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White Sox Defensive Woes Proving Costly With No Viable Solution in Sight

Defense has been one of the White Sox’s most glaring issues so far this season. Should it not improve, it could prove to be their downfall.

Yoan Moncada Chicago White Sox Defense Errors
Photo: Bally Sports Cleveland

We all saw it last season. The Chicago White Sox were not a team that inspired a tremendous amount of confidence defensively. That was apparent for a number of different reasons, and, like many in the fanbase, I hoped it would be a point of emphasis this winter. However, the team chose not to address this concern in any real meaningful way. Rather, the Sox have allowed the problem to fester and it’s already rearing its ugly head through the first six weeks of the 2022 season.


Entering play Monday, the White Sox rank fifth in all of Major League Baseball with 26 team errors. That leaves them one error behind a quartet of rebuilding clubs: Pittsburgh, Arizona, Washington, and Oakland. It goes without saying this is not a group you want to be associated with statistically, particularly if you fancy yourself a viable World Series contender.

Those of us that observe this team on a day-in-day-out basis know what we are seeing with our eyes. These errors largely are not a function of players with excellent range getting to balls that average defenders wouldn’t. Instead, they have been unforced errors, largely. And those errors are costing the team games, most recently during the meltdown that occurred last Monday in the ninth inning against Cleveland.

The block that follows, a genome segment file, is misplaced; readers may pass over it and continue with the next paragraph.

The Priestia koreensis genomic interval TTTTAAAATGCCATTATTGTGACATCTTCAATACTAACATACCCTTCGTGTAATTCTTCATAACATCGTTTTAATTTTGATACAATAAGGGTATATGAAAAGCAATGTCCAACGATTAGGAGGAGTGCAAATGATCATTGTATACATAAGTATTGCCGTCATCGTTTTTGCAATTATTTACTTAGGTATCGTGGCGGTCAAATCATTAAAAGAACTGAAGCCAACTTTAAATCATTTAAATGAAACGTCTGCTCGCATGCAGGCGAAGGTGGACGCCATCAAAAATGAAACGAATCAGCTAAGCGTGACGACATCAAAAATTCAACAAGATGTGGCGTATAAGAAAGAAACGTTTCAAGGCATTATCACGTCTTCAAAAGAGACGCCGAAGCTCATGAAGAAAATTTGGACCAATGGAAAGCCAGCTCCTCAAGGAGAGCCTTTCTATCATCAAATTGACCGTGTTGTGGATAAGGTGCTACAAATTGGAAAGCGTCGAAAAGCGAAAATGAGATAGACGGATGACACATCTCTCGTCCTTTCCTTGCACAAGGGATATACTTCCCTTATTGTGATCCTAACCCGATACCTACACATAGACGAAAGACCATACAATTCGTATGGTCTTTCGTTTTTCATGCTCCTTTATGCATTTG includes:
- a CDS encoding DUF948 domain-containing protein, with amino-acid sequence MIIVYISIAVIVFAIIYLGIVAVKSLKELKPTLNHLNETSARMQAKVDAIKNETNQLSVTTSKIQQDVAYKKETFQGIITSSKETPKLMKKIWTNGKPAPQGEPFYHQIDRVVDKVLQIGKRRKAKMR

Left Side, Weak Side

No player has been more prone to these blips than shortstop Tim Anderson. TA earned praise last season for his improvement in the field as he put together one of the most consistent defensive seasons of his young career. He completed the 2021 campaign committing only 10 errors. Well, here in 2022 he has committed a league-high nine errors in a 13-game stretch that began in Cleveland a few weeks back.

Again, many of these errors have been of the unforced variety as we’ve seen Anderson rush throws that are either pulling Jose Abreu off the bag or missing him entirely. The impact of these miscues on the pitching staff already, cannot be understated. During Anderson’s two-error inning in Cleveland, Dallas Keuchel wasn’t able to stop the bleeding that ultimately led to him allowing 10 runs. Last week against the Guardians, two more errors from Tim allowed the floodgates to open in the catastrophic ninth-inning collapse.

But this issue extends beyond Tim Anderson. His left-side counterparts Jake Burger and the recently returned Yoan Moncada have added to the problem. Couple this with a pair of first basemen playing corner outfield spots (more on that later) contributing to the unforced errors, and this team has simply been a giant mess on the defensive side of the ball.

Out of Position

As if the unforced errors aren’t enough of an issue, the Chicago White Sox’s poor roster construction has forced square pegs into round holes in the form of Andrew Vaughn and Gavin Sheets attempting to play corner outfield positions. The issues with these two have manifested themselves quickly, as Vaughn’s lack of range is preventing him from making plays that even average left fielders would execute.